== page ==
The winters may not be pretty either. Global warming pushes the climate to “more of the extremes,” Oppenheimer says. “There is a general property in projections of global warming that when it‘s dry it’s drier and when it‘s wet it’s wetter.” So if the summers will be hard on the inland poor, the rainy season will tilt the balance against L.A.‘s wealthy, as high seas pound the coast and the rains erode the hills. By the 2080s, the report claims, “the average amount of rain falling every year may more than double,” and sea levels may rise by about 1 foot to almost 3 feet. El Niño seasons, which now occur roughly every four years, may come more and more often. “What we think has the greatest likelihood of happening, although we only have moderate confidence in this particular prediction,” Oppenheimer says, “is you’ll get more and more intense El Niños, and then they‘ll kind of merge into a continuous El Niño state,” until, as the report puts it, “every year would resemble what we currently call an El Niño year.”
In the most recent El Niño year, the winter of 1997-98, heavy rains resulted in 35 California counties being declared federal disaster areas. Piers and oceanfront homes were washed away. “In Ventura County, a landslide ruptured an oil pipeline, releasing 8,000 gallons of crude oil into the ocean, and severed a natural-gas line, igniting a 100-foot flame.” L.A.’s drainage system proved so ill-equipped to deal with the rains that in Santa Monica Bay, “120 million gallons of urban runoff and wastewater overflows created a plume of polluted water extending six miles offshore and to a depth of 130 feet.” By the beginning of the next century, Environmental Defense warns, such events may accompany the “‘normal’ climatic pattern.”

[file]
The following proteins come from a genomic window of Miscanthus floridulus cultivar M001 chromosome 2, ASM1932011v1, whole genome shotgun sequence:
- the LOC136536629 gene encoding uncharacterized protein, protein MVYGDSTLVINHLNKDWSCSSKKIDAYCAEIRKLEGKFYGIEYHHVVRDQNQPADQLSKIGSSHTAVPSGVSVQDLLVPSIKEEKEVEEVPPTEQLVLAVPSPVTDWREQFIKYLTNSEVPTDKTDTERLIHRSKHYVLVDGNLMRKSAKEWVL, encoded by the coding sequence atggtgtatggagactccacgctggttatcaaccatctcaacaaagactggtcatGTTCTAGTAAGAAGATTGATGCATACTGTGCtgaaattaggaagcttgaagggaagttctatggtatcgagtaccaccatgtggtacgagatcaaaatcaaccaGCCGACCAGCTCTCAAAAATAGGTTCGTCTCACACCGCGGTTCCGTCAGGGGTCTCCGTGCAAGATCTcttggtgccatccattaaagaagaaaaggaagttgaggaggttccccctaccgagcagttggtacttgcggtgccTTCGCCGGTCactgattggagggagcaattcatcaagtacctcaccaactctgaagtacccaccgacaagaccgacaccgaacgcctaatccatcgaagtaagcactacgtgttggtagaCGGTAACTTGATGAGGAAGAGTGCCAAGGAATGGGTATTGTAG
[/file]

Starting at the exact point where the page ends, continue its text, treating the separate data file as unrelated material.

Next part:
The warming of the oceans will also have severe effects on the marine ecosystem, likely causing “significant population declines for a wide range of species, including fish, marine mammals, and seabirds, as well as shifts northward in many species‘ traditional ranges.” The financial impact, both on tourism and on commercial fishing, could be enormous. If some species are simply pushed to cooler climes and replaced by others, Oppenheimer adds, “Some of your charismatic species like California sea lions and sea otters may decline or disappear entirely.”